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STAGE REVIEW : Limits of ‘Love & Guilt’ at Pasadena Playhouse

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TIMES STAFF WRITER

The title “Love & Guilt & The Meaning of Life” might give the impression that the new revue in Pasadena Playhouse’s Balcony Theatre lacks focus.

In fact, the show’s scope is far more narrow than the title indicates. The words, by humorist Judith Viorst, dwell almost exclusively on the gap between youthful expectations and adult adjustments--within the world of vaguely liberal, upper middle-class, white American women.

It’s fertile territory for wry, rueful commentary, and this show has plenty of it. It also has a blissfully moving song about a new mother’s “insurrection” of love toward her “First Baby,” performed with remarkable delicacy and power by Eileen Barnett.

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Musical theater fans should be warned, however, that “Love & Guilt” seldom ventures beyond attitudes and wisecracks into actual characterization or genuine drama. The show is billed in its press releases as “a theatrical concert” for good reason: It’s too flat to be considered a piece of bona-fide musical theater.

Which is not to demand a book musical. A recent revue on similar themes, “Bittersuite,” didn’t have a book or continuing characters either, but it didn’t seem nearly as superficial as “Love & Guilt.”

The staging of “Love & Guilt,” by Marilyn Shapiro, literally reflects its two-dimensionality. Barnett, Bonnie Franklin and Gretchen Wyler sit behind platforms that hold copies of the script, to which they sometimes refer. This is a reading--a work in progress, perhaps?--more than a finished revue.

Nevertheless, Shelly Markham’s music serves Viorst’s witticisms well, and so does this trio of performers, who add an element of variety in their look and manner that makes the material seem a bit more expansive than it really is.

Barnett has the most majestic features and voice on stage--so majestic, in fact, that it sounds faintly absurd for her to fret about her waistline or to nod appreciatively over a colleague’s desire for high cheekbones. Barnett already has high cheekbones.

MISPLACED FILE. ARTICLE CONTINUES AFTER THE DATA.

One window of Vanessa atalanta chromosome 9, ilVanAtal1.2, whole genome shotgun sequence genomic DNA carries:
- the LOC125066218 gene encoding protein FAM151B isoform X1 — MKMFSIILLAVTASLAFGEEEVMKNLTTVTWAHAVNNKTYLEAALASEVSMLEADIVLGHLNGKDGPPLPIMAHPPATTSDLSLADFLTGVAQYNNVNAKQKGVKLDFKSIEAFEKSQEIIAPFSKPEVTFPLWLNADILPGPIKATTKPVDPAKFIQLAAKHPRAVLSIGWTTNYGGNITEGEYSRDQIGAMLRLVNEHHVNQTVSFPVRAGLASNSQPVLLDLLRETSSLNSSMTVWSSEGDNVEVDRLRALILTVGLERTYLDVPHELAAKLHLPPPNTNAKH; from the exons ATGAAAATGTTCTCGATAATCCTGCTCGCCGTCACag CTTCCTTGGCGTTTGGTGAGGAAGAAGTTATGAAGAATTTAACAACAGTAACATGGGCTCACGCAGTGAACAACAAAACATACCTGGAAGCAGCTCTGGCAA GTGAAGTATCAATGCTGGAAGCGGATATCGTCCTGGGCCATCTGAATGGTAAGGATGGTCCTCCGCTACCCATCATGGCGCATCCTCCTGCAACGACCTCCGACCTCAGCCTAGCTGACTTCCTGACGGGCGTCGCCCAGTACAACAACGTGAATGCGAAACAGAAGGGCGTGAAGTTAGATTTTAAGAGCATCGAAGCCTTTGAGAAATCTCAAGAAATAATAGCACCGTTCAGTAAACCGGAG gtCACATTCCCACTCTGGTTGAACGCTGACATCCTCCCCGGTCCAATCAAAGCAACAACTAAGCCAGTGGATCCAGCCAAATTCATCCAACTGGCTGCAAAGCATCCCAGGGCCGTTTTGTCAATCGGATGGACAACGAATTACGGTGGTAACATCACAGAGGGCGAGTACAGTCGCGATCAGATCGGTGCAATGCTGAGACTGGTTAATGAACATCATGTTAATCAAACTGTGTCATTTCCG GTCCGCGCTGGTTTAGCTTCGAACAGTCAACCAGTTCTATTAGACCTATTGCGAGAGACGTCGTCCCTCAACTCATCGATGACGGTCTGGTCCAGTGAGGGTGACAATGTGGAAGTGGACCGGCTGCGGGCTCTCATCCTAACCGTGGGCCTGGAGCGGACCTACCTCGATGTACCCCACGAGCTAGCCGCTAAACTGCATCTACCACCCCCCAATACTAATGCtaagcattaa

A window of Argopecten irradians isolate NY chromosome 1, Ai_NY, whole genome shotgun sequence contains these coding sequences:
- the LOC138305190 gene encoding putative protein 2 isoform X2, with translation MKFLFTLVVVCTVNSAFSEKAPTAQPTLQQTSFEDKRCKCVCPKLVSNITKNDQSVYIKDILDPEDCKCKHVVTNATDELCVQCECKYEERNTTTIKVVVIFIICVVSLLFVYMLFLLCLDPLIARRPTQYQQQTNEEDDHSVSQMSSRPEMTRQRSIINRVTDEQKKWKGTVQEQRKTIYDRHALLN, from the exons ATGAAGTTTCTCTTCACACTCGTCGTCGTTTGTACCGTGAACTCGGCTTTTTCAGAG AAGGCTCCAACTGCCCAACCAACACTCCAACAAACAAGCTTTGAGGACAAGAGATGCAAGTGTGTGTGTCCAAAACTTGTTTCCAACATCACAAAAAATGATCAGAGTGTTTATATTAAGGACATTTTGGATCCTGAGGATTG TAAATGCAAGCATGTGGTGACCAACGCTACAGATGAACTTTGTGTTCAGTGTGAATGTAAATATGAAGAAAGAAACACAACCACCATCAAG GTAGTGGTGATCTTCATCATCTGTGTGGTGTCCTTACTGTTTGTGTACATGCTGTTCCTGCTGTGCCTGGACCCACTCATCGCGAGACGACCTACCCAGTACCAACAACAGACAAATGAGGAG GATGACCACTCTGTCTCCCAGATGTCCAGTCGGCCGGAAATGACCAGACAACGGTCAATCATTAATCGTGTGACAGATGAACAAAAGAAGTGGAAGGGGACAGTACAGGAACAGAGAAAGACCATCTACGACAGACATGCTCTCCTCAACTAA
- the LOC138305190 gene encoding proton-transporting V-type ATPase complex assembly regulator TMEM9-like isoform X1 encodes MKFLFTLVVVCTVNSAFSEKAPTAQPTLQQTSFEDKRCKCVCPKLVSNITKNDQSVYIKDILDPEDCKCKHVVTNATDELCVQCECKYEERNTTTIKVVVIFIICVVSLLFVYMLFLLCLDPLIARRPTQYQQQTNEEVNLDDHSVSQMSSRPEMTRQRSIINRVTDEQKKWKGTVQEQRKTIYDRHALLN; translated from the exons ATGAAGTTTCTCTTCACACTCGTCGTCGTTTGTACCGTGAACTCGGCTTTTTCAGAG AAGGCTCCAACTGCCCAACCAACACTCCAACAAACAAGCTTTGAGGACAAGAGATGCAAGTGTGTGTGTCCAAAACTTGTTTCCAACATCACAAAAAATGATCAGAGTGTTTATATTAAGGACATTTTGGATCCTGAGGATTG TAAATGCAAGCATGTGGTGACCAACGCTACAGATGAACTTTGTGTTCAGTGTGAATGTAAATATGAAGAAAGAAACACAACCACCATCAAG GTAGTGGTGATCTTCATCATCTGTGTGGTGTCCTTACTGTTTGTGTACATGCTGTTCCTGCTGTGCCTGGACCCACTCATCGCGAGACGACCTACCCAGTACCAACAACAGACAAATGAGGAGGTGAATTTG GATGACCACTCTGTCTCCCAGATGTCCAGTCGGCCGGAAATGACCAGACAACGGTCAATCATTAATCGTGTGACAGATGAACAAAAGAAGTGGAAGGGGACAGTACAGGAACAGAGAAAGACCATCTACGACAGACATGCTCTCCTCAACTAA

But her regal appearance comes in handy in “Rapunzel,” the best and most complex of four fairy tale-derived songs in the show, and her rendition of “First Baby” should be recorded for posterity.

Franklin became famous as a middle-class audience surrogate, and she continues to fill that role here, with measured authority. Her best solo is a melancholic lament about the onset of middle-aged hypochondria and insomnia.

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She tackles the show’s most sustained attempt at characterization, “Henry,” as the finale of the first act. Unfortunately, it betrays Viorst’s limits as a dramatist; skimpy on telling details about its title character, it comes off as second-rate soap opera.

Wyler has the most distinctive voice in the show: a deliciously suggestive sound that penetrates through nonsense with keen precision. She makes comic hay out of an initially clever but ultimately predictable ditty called “A Sensuous Woman” and brings a welcome air of maturity to some of Viorst’s most lived-in lyrics.

Jim Grady’s musical direction is sensitive to the shifting styles of Markham’s melodies, though the synthesized keyboard occasionally sounds unfortunately canned. No one is credited with costume design, but the clothes fit in well with one small exception: the rose corsage that accents Franklin’s outfit. It sends a peculiar message during “Henry,” when Franklin takes note of her rival’s rose scent lingering on her husband.

At 39 S. El Molino Ave., Pasadena, Tuesdays through Saturdays at 8:30 p.m., Saturday and Sunday matinees at 2:30 p.m., through June 24. $25; (818) 356-PLAY.

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